In an exchange on the Brookings website, Jonathan Rauch makes the case for divided government, and in a characteristically crisp way:
The health care bill's enactment was a triumph for President Obama and one of America's great stories of political true grit. But Obama cannot rest on his laurels, and the country cannot afford a power nap. The remaining challenges are daunting: the economy (especially employment); financial reform; energy and the environment; above all, an impending fiscal train wreck.
In the face of those challenges, here is a two-word prescription for a successful Obama presidency: Speaker Boehner.
Jonathan has advanced the merits of divided government before. See "The curse of one-party government". (This earlier excellent piece seems to be behind NJ's formidable pay barrier.) As a bipartisan fetishist I usually agree with him on this subject. At the moment, though, I have my doubts.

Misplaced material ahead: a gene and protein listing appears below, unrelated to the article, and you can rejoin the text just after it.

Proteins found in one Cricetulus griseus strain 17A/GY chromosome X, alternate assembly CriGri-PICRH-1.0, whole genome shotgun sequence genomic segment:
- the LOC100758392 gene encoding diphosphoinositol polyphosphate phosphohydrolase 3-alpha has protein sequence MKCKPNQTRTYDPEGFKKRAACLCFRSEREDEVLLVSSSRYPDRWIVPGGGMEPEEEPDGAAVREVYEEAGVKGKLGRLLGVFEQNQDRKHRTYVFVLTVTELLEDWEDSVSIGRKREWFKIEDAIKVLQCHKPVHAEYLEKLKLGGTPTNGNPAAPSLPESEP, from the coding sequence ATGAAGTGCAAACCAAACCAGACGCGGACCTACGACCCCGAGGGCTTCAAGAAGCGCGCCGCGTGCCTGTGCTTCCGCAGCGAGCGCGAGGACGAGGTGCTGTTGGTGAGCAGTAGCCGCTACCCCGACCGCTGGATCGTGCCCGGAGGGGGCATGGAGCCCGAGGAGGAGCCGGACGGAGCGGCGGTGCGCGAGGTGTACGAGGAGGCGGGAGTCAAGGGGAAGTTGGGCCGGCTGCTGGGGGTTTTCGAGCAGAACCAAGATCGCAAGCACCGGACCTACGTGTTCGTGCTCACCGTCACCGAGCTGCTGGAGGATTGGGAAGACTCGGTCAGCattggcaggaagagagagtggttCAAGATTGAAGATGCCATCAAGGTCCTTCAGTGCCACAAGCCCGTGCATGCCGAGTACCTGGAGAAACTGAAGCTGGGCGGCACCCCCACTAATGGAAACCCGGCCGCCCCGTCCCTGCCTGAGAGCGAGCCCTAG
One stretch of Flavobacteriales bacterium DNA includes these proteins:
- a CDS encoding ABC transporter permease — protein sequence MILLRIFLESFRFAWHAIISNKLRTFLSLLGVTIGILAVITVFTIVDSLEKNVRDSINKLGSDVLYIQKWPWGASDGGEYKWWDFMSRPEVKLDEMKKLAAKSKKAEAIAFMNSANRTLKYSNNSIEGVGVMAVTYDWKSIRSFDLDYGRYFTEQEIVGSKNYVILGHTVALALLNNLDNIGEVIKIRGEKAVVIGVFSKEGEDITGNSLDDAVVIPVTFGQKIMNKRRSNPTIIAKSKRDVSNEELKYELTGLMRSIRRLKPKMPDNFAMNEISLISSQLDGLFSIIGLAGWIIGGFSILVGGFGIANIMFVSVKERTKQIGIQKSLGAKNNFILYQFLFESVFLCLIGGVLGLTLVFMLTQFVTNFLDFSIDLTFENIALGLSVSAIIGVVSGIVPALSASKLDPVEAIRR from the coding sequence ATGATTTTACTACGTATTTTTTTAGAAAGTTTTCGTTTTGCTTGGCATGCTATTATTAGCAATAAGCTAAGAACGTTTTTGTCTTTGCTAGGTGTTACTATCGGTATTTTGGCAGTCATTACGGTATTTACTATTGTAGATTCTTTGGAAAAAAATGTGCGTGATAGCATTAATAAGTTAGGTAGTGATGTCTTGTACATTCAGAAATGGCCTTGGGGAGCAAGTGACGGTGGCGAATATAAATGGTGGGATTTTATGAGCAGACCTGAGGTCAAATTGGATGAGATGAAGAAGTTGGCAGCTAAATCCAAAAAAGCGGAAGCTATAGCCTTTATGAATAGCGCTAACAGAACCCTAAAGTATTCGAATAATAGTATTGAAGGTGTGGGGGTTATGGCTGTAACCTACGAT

[T]he country's biggest problems are too large for one party to handle, at least in any consistent way. The Democrats did pass health reform on a party-line basis, a remarkable accomplishment, but they did it by the skin of their teeth and with a Senate supermajority which has evaporated. That is not a trick they can keep performing.
Given the Democratic majorities when they embarked on healthcare reform, not to mention strong initial support in the country, it would have been more remarkable if they had failed. But I agree that they nearly did, which tells you something. I also agree that a genuinely bipartisan bill would have been better for the country. But the crucial issue for the next few years is fiscal control. The US is going to need higher taxes (as Jonathan himself has argued). I think the Democrats are more likely to raise taxes if they retain their Congressional majorities than if they have to share power with Republicans. These days, I think, a fiscal conservative leans liberal.
Bel Sawhill's comment on the Brookings exchange is intriguing. "Why not try a third party?" she asks. The gap between Democrats and Republicans keeps getting wider. That space in the middle looks increasingly vacant. But if it would take electoral reform to achieve this breakthrough, as she suggests, what are the chances of that?
Before much longer, of course, Britain might once again be trying an experiment along these lines.
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